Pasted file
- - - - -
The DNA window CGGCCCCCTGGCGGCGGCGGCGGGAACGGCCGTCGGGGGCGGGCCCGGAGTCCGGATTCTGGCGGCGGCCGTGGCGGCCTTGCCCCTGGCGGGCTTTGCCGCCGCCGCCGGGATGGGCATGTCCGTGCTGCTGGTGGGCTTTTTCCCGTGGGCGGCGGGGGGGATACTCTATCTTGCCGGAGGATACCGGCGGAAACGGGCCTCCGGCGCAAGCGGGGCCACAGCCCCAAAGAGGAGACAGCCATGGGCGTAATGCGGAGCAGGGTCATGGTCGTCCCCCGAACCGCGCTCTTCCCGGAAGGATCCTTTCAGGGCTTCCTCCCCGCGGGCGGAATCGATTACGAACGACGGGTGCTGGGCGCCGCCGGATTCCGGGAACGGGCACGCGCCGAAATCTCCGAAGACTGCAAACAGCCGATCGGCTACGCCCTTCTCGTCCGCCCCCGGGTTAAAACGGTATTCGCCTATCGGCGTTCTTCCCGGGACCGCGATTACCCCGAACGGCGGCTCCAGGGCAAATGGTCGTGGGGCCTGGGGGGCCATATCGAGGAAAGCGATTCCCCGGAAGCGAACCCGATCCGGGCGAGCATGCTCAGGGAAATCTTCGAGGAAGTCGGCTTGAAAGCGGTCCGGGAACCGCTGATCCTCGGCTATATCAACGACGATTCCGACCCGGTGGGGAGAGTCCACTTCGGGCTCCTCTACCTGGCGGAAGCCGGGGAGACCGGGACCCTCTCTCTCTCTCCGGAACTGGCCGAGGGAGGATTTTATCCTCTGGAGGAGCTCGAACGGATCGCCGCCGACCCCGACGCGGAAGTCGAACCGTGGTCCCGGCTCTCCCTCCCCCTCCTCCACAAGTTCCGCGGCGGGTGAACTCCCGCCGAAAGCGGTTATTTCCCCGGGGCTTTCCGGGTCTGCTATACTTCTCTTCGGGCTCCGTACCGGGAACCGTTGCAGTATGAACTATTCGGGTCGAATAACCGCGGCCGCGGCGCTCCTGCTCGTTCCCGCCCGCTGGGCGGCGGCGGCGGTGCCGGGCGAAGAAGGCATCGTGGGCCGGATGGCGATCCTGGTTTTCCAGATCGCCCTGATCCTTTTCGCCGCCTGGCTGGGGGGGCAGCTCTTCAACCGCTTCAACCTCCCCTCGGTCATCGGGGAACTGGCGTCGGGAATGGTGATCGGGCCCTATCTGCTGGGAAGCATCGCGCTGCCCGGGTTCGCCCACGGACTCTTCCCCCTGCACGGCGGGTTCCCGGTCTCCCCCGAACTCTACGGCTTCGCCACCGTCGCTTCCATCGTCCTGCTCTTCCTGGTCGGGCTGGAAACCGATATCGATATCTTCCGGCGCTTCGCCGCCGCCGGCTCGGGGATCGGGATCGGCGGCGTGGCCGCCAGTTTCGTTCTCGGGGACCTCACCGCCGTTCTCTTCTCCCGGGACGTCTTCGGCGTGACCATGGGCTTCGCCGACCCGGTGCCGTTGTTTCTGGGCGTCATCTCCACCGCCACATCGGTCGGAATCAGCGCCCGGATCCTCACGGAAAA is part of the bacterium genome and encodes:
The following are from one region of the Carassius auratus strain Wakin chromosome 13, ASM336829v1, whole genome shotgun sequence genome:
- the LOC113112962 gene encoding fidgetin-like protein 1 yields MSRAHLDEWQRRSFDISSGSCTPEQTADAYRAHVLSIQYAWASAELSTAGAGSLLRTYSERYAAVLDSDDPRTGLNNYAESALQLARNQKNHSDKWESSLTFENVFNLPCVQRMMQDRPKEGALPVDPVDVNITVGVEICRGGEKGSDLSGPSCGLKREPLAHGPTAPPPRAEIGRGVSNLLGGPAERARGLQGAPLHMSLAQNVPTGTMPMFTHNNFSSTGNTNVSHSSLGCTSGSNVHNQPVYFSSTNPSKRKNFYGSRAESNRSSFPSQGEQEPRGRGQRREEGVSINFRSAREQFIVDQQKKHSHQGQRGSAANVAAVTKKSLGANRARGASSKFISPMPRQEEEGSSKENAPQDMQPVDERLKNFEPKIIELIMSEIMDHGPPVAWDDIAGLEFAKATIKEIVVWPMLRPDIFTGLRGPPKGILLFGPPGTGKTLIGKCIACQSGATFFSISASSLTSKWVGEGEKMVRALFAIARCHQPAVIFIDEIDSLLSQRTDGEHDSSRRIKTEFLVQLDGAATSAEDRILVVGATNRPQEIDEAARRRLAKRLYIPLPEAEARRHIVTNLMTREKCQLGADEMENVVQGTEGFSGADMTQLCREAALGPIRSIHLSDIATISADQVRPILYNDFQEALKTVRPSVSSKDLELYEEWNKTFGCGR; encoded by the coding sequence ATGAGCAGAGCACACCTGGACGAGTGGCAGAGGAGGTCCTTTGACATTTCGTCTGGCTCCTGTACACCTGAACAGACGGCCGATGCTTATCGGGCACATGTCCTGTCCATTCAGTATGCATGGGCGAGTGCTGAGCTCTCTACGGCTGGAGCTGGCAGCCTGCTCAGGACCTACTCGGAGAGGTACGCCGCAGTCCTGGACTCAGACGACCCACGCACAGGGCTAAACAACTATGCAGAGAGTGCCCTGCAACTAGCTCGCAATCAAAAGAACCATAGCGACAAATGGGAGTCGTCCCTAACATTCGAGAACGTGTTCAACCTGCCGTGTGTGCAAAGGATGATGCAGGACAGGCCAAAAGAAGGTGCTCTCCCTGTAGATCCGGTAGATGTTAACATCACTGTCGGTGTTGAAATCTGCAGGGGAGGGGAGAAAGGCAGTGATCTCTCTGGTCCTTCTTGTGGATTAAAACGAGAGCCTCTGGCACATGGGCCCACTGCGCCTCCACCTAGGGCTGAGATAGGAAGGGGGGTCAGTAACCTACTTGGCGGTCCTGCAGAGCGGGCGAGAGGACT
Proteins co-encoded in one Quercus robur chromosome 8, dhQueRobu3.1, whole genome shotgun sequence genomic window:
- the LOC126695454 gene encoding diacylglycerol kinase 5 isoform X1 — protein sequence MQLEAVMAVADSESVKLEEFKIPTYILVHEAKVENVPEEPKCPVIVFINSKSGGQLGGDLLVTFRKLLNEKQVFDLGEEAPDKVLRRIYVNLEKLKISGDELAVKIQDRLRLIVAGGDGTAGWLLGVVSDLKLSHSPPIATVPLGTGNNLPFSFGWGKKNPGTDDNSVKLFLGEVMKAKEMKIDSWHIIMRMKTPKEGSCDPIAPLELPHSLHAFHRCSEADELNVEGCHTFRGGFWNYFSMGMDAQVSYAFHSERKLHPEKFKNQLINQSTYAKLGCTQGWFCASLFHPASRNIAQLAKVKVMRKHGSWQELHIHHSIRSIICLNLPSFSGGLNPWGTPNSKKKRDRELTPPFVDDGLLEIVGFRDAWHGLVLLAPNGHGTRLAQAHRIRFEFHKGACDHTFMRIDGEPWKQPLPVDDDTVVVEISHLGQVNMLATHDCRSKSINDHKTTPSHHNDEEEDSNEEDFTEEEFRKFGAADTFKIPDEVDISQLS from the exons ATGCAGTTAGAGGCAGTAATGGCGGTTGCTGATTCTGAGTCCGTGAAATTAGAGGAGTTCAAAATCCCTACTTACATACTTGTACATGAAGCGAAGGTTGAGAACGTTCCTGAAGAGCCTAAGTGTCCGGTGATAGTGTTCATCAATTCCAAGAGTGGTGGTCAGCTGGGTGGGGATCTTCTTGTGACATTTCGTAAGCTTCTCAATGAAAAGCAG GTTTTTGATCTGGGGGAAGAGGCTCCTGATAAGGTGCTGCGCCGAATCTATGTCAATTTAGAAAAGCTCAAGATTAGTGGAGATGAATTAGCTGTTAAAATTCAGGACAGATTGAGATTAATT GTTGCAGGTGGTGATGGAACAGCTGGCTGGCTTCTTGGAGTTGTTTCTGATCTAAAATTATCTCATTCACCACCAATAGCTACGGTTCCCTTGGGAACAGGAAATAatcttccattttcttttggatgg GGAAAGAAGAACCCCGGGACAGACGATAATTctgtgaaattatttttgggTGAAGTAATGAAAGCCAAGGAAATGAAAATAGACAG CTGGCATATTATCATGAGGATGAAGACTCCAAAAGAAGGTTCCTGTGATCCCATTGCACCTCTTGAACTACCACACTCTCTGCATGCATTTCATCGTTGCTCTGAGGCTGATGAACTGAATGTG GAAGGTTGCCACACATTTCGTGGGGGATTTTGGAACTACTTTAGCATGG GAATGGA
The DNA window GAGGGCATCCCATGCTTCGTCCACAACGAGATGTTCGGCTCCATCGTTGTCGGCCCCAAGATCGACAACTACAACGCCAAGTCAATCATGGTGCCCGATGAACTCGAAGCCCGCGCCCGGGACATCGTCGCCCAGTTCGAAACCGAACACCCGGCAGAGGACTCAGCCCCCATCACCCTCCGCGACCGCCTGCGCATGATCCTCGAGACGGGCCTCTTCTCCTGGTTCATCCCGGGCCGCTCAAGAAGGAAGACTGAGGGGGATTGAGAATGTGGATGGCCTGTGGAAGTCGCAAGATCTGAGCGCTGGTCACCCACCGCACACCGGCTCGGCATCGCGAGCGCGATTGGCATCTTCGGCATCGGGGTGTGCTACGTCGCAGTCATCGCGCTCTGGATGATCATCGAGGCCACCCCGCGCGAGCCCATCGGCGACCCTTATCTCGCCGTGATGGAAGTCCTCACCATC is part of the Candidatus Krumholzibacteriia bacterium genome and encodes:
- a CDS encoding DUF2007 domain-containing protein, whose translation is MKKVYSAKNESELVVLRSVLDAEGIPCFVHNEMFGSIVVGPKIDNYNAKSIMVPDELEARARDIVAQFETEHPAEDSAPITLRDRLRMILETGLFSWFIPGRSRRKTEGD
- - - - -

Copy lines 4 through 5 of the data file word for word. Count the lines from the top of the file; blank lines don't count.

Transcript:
Proteins co-encoded in one Quercus robur chromosome 8, dhQueRobu3.1, whole genome shotgun sequence genomic window:
- the LOC126695454 gene encoding diacylglycerol kinase 5 isoform X1 — protein sequence MQLEAVMAVADSESVKLEEFKIPTYILVHEAKVENVPEEPKCPVIVFINSKSGGQLGGDLLVTFRKLLNEKQVFDLGEEAPDKVLRRIYVNLEKLKISGDELAVKIQDRLRLIVAGGDGTAGWLLGVVSDLKLSHSPPIATVPLGTGNNLPFSFGWGKKNPGTDDNSVKLFLGEVMKAKEMKIDSWHIIMRMKTPKEGSCDPIAPLELPHSLHAFHRCSEADELNVEGCHTFRGGFWNYFSMGMDAQVSYAFHSERKLHPEKFKNQLINQSTYAKLGCTQGWFCASLFHPASRNIAQLAKVKVMRKHGSWQELHIHHSIRSIICLNLPSFSGGLNPWGTPNSKKKRDRELTPPFVDDGLLEIVGFRDAWHGLVLLAPNGHGTRLAQAHRIRFEFHKGACDHTFMRIDGEPWKQPLPVDDDTVVVEISHLGQVNMLATHDCRSKSINDHKTTPSHHNDEEEDSNEEDFTEEEFRKFGAADTFKIPDEVDISQLS from the exons ATGCAGTTAGAGGCAGTAATGGCGGTTGCTGATTCTGAGTCCGTGAAATTAGAGGAGTTCAAAATCCCTACTTACATACTTGTACATGAAGCGAAGGTTGAGAACGTTCCTGAAGAGCCTAAGTGTCCGGTGATAGTGTTCATCAATTCCAAGAGTGGTGGTCAGCTGGGTGGGGATCTTCTTGTGACATTTCGTAAGCTTCTCAATGAAAAGCAG GTTTTTGATCTGGGGGAAGAGGCTCCTGATAAGGTGCTGCGCCGAATCTATGTCAATTTAGAAAAGCTCAAGATTAGTGGAGATGAATTAGCTGTTAAAATTCAGGACAGATTGAGATTAATT GTTGCAGGTGGTGATGGAACAGCTGGCTGGCTTCTTGGAGTTGTTTCTGATCTAAAATTATCTCATTCACCACCAATAGCTACGGTTCCCTTGGGAACAGGAAATAatcttccattttcttttggatgg GGAAAGAAGAACCCCGGGACAGACGATAATTctgtgaaattatttttgggTGAAGTAATGAAAGCCAAGGAAATGAAAATAGACAG CTGGCATATTATCATGAGGATGAAGACTCCAAAAGAAGGTTCCTGTGATCCCATTGCACCTCTTGAACTACCACACTCTCTGCATGCATTTCATCGTTGCTCTGAGGCTGATGAACTGAATGTG GAAGGTTGCCACACATTTCGTGGGGGATTTTGGAACTACTTTAGCATGG GAATGGA